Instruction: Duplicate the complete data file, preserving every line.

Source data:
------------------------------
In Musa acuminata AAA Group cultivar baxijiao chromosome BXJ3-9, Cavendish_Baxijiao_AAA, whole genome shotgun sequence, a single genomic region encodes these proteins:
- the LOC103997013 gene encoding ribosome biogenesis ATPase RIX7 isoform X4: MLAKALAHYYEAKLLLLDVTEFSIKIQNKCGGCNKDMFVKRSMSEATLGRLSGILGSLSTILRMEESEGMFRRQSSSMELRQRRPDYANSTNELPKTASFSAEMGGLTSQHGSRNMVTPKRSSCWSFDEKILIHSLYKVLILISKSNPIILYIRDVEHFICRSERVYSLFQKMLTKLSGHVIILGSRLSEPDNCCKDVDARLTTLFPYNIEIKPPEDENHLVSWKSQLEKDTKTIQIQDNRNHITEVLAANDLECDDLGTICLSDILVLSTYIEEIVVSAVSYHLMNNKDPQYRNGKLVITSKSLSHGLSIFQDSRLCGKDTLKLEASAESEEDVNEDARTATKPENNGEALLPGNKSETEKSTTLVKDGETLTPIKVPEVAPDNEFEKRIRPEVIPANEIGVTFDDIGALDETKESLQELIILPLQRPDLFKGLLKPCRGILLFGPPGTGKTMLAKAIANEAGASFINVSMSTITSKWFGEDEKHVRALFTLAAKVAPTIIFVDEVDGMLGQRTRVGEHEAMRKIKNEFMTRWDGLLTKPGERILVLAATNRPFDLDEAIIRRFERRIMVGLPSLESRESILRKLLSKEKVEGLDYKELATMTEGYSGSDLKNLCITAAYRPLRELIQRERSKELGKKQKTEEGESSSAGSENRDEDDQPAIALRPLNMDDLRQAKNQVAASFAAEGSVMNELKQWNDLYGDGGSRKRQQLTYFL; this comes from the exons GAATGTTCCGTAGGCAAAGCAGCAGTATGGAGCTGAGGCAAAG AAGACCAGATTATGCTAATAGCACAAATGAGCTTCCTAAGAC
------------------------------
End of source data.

In Musa acuminata AAA Group cultivar baxijiao chromosome BXJ3-9, Cavendish_Baxijiao_AAA, whole genome shotgun sequence, a single genomic region encodes these proteins:
- the LOC103997013 gene encoding ribosome biogenesis ATPase RIX7 isoform X4: MLAKALAHYYEAKLLLLDVTEFSIKIQNKCGGCNKDMFVKRSMSEATLGRLSGILGSLSTILRMEESEGMFRRQSSSMELRQRRPDYANSTNELPKTASFSAEMGGLTSQHGSRNMVTPKRSSCWSFDEKILIHSLYKVLILISKSNPIILYIRDVEHFICRSERVYSLFQKMLTKLSGHVIILGSRLSEPDNCCKDVDARLTTLFPYNIEIKPPEDENHLVSWKSQLEKDTKTIQIQDNRNHITEVLAANDLECDDLGTICLSDILVLSTYIEEIVVSAVSYHLMNNKDPQYRNGKLVITSKSLSHGLSIFQDSRLCGKDTLKLEASAESEEDVNEDARTATKPENNGEALLPGNKSETEKSTTLVKDGETLTPIKVPEVAPDNEFEKRIRPEVIPANEIGVTFDDIGALDETKESLQELIILPLQRPDLFKGLLKPCRGILLFGPPGTGKTMLAKAIANEAGASFINVSMSTITSKWFGEDEKHVRALFTLAAKVAPTIIFVDEVDGMLGQRTRVGEHEAMRKIKNEFMTRWDGLLTKPGERILVLAATNRPFDLDEAIIRRFERRIMVGLPSLESRESILRKLLSKEKVEGLDYKELATMTEGYSGSDLKNLCITAAYRPLRELIQRERSKELGKKQKTEEGESSSAGSENRDEDDQPAIALRPLNMDDLRQAKNQVAASFAAEGSVMNELKQWNDLYGDGGSRKRQQLTYFL; this comes from the exons GAATGTTCCGTAGGCAAAGCAGCAGTATGGAGCTGAGGCAAAG AAGACCAGATTATGCTAATAGCACAAATGAGCTTCCTAAGAC